It’s Elul again. How does this happen? One day, it’s nowhere near the High Holidays, and the next day – here they come, and the beginning of the school year with them, and there’s so much left to do. So, of course, the day before Elul comes, I get challenged to come up with a way to bring a young person into Elul practice. How is this fair? I myself only started Elul practice two years ago, and now I have to think how to bring the ideas of Elul to a child? So, I ask Google. Oh, dear. Lots of stuff about “when little Tabitha wanted the candy, and saw the money just lying there, she…”. A bit about how we must all be nicer to one another, especially our parents. Quite a bit about colouring apples and honey. This sounds like exhausted parents trying to find a way to keep bored kids busy at High Holiday services, not a way to help someone young walk the Elul journey.
Well, I tried to write about walking the Elul journey, and then I realized I didn’t like it. So, I started over. Maybe I’m not seeing Elul as a journey at all this year. Maybe I’m tired of moving. Maybe I’ll see it as a time to clean up. Really, with our dream temples destroyed at Tisha B’Av, we have a lot of clean-up to do. There’s boxes to deal with. We just moved – trying to build a new temple, a new life. Elul is a time to unpack, to go through the clutter I’ve accumulated over the last year and say, “wow, what on earth was I thinking when I acquired that?” It’s hard. I never want to get rid of anything – but I know that the first step of welcoming something new is to let go of the old. So, I take that broken thingummy, I acknowledge the wail of, “but I used to use it and if we fix that corner, maybe it’ll be useful again some day,” and I throw it out. Spiritually, there are ideas and habits I can probably let go of much the same way.
Sometimes, I fix the broken stuff. Like furniture and appliances, relationships break, and I’m not all that good at fixing either. I don’t like apologising or forgiving any more than I like using hammers and screwdrivers, but this is the month in which I’m unpacking and cleaning up, and so I’d better do what it takes to repair what I can.
I look in corners. A big part of cleaning up is seeing what’s collected behind the fridge and under the stove and in that box labelled “odds and ends from the bedroom closet.” Although it is very disconcerting, I open the boxes. People have a way of not wanting to look at stuff – me in particular. I don’t want to see all the ways in which I’ve been less than perfect, in which I’ve missed the mark that I set myself. Still that box is not going to unpack itself! If I do the work, I might even find something I love or am proud of that has been hiding for way too long.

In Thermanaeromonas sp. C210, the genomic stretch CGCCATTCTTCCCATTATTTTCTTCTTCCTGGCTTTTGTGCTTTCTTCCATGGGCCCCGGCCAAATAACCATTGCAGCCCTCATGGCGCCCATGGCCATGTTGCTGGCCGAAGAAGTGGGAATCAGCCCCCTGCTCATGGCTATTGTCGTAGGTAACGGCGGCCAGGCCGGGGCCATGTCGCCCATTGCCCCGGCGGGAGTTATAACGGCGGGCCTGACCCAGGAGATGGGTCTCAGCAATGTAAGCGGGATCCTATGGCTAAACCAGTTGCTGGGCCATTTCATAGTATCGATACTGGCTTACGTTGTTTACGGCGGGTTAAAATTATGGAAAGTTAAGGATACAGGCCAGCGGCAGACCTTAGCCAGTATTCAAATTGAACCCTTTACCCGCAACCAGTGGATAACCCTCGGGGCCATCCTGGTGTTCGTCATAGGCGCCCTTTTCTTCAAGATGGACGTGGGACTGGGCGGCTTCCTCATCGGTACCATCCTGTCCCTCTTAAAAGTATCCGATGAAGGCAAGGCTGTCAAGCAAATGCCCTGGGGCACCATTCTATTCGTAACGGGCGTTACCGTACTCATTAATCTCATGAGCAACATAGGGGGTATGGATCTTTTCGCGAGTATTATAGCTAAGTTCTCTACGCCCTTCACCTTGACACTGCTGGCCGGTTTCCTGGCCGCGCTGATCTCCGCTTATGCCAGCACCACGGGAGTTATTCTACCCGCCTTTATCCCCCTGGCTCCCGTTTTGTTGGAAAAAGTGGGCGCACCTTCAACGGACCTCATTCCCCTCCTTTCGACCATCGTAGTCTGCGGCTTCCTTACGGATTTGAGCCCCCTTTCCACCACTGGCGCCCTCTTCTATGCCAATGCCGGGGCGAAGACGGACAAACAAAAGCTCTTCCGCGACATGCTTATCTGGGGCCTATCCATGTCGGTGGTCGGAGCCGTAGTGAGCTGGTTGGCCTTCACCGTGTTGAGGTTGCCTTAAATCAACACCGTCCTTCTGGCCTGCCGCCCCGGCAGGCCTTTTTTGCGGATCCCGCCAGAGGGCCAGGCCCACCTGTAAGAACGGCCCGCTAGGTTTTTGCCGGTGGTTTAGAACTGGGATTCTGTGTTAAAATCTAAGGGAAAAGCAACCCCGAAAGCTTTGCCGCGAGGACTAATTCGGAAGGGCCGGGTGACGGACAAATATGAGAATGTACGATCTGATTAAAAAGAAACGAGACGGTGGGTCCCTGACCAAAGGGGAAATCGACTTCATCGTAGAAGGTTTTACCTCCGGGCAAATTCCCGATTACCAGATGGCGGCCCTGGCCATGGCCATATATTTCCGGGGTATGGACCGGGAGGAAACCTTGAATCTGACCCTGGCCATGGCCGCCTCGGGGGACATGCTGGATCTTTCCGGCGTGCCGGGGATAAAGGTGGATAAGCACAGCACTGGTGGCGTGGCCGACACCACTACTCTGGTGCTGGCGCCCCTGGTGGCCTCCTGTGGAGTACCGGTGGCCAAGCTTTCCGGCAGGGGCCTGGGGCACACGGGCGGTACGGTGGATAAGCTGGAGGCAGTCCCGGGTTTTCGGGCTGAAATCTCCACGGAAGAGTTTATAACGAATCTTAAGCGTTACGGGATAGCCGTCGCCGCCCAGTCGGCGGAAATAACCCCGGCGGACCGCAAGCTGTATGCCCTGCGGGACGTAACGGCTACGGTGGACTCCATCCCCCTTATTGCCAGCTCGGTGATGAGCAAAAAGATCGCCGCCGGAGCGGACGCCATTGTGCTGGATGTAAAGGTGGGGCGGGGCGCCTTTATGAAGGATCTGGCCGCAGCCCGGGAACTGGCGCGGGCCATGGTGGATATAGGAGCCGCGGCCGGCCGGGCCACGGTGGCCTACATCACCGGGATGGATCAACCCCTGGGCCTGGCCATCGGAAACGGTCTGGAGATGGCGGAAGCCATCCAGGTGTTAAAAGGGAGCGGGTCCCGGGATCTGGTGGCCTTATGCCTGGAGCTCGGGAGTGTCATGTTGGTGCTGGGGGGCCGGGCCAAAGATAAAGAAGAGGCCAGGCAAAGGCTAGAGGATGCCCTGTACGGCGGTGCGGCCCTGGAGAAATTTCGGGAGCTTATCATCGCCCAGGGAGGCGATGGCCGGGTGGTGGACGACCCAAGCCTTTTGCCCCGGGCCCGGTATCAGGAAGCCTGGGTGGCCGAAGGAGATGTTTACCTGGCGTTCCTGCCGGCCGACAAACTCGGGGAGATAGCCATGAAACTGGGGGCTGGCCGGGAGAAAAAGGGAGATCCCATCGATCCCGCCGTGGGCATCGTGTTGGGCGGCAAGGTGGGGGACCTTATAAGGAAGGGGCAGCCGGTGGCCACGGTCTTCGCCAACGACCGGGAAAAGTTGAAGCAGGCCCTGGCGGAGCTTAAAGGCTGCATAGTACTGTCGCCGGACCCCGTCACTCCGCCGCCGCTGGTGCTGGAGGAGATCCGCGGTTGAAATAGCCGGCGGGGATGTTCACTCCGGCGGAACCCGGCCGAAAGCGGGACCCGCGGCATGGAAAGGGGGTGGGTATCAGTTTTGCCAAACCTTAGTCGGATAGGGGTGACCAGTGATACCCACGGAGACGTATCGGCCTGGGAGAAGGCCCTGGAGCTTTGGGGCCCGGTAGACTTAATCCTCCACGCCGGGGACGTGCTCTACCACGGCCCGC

I get help. If I was unpacking and cleaning all by myself, I’d never be done, never mind in the month I have before the High Holidays. So, I talk to those I love, and I find ways we can work together to prepare for our future. Many people are a lot better at this cleaning up business. I definitely could use the assistance.
What else can I do to prepare for the New Year? Elul can be a time to plan. Sure, I’ve started to clear the ruined walls of my personal Tisha B’Av fallen temple, but what do I want to put in its place? Yes, I’ve moved away, and I may be unpacking the boxes, but where, exactly, am I trying to get to? Elul is a time to draw that map, to imagine that destination, to plan how I’m going to get there.
So, how can I bring a kid into my Elul? How do I help him see the job ahead? Is cleaning up going to be a good image for him, or does he need to imagine going on a trip, growing up, moving to a new city, learning new skills? Can I turn any of those into activities? I don’t know. (I love how easy that is to say – used to be hard, in my life. Now that’s a hard won skill I’m proud of.)
I think I’ll just let him know that Elul is a time to look inside, to see if there are ways we want to grow and change, to see how we connect to people and God and what we can do to improve that. Maybe I’ll talk about caterpillars and butterflies, and how that happens with people, and what one might think about when one is in a cocoon. I think I’ll encourage him to write and draw and find his way of getting through Elul. Maybe I’ll even talk about what Tabitha should do when she sees the money on the table, or let him colour some apples and honey. This year, we’ll explore Elul together and figure out how we can prepare for a truly exceptional year.